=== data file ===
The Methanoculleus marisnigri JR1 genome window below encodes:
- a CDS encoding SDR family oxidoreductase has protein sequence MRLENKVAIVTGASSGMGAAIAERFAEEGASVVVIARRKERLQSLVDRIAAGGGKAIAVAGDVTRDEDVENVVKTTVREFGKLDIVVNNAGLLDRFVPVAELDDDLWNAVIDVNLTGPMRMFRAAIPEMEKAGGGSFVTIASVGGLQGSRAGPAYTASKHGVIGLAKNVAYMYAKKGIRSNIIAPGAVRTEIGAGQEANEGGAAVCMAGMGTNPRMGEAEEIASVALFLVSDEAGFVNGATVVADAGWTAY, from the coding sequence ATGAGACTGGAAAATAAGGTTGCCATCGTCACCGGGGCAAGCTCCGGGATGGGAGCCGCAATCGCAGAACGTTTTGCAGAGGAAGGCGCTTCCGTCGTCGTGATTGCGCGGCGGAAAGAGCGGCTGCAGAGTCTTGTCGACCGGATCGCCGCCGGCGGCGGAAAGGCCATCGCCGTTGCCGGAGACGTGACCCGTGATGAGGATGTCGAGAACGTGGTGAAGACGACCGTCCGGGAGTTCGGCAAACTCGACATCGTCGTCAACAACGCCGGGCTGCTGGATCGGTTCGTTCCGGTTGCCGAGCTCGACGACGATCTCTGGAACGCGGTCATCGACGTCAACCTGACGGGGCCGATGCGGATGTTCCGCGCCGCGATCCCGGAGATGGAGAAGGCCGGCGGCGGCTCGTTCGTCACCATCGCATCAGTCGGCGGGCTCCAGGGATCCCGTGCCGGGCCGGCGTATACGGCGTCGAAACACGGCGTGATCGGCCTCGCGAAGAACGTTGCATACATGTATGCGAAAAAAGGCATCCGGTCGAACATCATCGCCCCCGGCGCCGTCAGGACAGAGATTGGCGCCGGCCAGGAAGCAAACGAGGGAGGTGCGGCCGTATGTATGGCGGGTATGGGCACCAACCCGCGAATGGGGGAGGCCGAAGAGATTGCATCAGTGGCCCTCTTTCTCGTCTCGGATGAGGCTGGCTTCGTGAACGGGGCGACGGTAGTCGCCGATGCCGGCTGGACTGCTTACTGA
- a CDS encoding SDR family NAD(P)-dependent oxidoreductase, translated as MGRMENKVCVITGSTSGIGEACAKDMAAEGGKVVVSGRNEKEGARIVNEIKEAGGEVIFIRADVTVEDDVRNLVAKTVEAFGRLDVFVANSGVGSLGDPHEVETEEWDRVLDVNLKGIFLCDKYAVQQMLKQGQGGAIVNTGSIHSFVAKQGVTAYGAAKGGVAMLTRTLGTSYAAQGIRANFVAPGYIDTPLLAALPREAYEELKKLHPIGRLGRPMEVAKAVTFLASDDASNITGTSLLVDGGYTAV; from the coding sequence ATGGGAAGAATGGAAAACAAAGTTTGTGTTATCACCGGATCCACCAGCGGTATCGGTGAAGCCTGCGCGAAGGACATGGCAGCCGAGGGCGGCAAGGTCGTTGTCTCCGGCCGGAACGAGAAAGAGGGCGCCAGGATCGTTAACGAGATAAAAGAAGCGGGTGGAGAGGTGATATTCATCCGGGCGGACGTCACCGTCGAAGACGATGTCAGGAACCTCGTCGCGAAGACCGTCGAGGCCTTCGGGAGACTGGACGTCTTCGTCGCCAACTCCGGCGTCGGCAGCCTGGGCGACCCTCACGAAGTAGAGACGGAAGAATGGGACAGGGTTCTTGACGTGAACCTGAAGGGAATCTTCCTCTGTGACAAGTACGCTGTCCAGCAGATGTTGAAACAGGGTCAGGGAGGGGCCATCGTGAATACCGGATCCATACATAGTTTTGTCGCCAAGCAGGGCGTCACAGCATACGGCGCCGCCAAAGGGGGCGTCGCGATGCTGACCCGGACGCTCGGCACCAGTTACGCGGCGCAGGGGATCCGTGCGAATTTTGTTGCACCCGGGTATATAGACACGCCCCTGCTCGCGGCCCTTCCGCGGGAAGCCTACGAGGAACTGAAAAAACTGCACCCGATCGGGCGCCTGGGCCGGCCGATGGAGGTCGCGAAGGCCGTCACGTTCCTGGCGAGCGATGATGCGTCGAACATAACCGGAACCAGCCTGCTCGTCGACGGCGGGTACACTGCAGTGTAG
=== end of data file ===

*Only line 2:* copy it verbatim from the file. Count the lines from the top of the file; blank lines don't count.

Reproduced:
- a CDS encoding SDR family oxidoreductase has protein sequence MRLENKVAIVTGASSGMGAAIAERFAEEGASVVVIARRKERLQSLVDRIAAGGGKAIAVAGDVTRDEDVENVVKTTVREFGKLDIVVNNAGLLDRFVPVAELDDDLWNAVIDVNLTGPMRMFRAAIPEMEKAGGGSFVTIASVGGLQGSRAGPAYTASKHGVIGLAKNVAYMYAKKGIRSNIIAPGAVRTEIGAGQEANEGGAAVCMAGMGTNPRMGEAEEIASVALFLVSDEAGFVNGATVVADAGWTAY, from the coding sequence ATGAGACTGGAAAATAAGGTTGCCATCGTCACCGGGGCAAGCTCCGGGATGGGAGCCGCAATCGCAGAACGTTTTGCAGAGGAAGGCGCTTCCGTCGTCGTGATTGCGCGGCGGAAAGAGCGGCTGCAGAGTCTTGTCGACCGGATCGCCGCCGGCGGCGGAAAGGCCATCGCCGTTGCCGGAGACGTGACCCGTGATGAGGATGTCGAGAACGTGGTGAAGACGACCGTCCGGGAGTTCGGCAAACTCGACATCGTCGTCAACAACGCCGGGCTGCTGGATCGGTTCGTTCCGGTTGCCGAGCTCGACGACGATCTCTGGAACGCGGTCATCGACGTCAACCTGACGGGGCCGATGCGGATGTTCCGCGCCGCGATCCCGGAGATGGAGAAGGCCGGCGGCGGCTCGTTCGTCACCATCGCATCAGTCGGCGGGCTCCAGGGATCCCGTGCCGGGCCGGCGTATACGGCGTCGAAACACGGCGTGATCGGCCTCGCGAAGAACGTTGCATACATGTATGCGAAAAAAGGCATCCGGTCGAACATCATCGCCCCCGGCGCCGTCAGGACAGAGATTGGCGCCGGCCAGGAAGCAAACGAGGGAGGTGCGGCCGTATGTATGGCGGGTATGGGCACCAACCCGCGAATGGGGGAGGCCGAAGAGATTGCATCAGTGGCCCTCTTTCTCGTCTCGGATGAGGCTGGCTTCGTGAACGGGGCGACGGTAGTCGCCGATGCCGGCTGGACTGCTTACTGA